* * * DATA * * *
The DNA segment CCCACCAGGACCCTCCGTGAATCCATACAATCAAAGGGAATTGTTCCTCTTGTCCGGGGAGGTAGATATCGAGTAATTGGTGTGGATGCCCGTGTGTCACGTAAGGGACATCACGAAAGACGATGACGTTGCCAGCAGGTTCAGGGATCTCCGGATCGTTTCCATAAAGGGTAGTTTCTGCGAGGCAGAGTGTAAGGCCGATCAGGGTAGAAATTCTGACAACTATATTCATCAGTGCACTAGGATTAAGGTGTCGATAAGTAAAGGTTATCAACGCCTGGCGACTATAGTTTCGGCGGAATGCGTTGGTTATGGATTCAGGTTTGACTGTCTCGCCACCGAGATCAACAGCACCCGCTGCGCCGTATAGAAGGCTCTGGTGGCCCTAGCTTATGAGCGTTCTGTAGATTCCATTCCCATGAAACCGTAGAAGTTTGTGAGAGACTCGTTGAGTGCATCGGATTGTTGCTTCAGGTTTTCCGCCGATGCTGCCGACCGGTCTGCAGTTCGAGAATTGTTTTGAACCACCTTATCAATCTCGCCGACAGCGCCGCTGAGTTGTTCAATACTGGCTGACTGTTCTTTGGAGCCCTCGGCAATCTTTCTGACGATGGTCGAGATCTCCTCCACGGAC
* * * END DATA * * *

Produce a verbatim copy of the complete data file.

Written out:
The DNA segment CCCACCAGGACCCTCCGTGAATCCATACAATCAAAGGGAATTGTTCCTCTTGTCCGGGGAGGTAGATATCGAGTAATTGGTGTGGATGCCCGTGTGTCACGTAAGGGACATCACGAAAGACGATGACGTTGCCAGCAGGTTCAGGGATCTCCGGATCGTTTCCATAAAGGGTAGTTTCTGCGAGGCAGAGTGTAAGGCCGATCAGGGTAGAAATTCTGACAACTATATTCATCAGTGCACTAGGATTAAGGTGTCGATAAGTAAAGGTTATCAACGCCTGGCGACTATAGTTTCGGCGGAATGCGTTGGTTATGGATTCAGGTTTGACTGTCTCGCCACCGAGATCAACAGCACCCGCTGCGCCGTATAGAAGGCTCTGGTGGCCCTAGCTTATGAGCGTTCTGTAGATTCCATTCCCATGAAACCGTAGAAGTTTGTGAGAGACTCGTTGAGTGCATCGGATTGTTGCTTCAGGTTTTCCGCCGATGCTGCCGACCGGTCTGCAGTTCGAGAATTGTTTTGAACCACCTTATCAATCTCGCCGACAGCGCCGCTGAGTTGTTCAATACTGGCTGACTGTTCTTTGGAGCCCTCGGCAATCTTTCTGACGATGGTCGAGATCTCCTCCACGGAC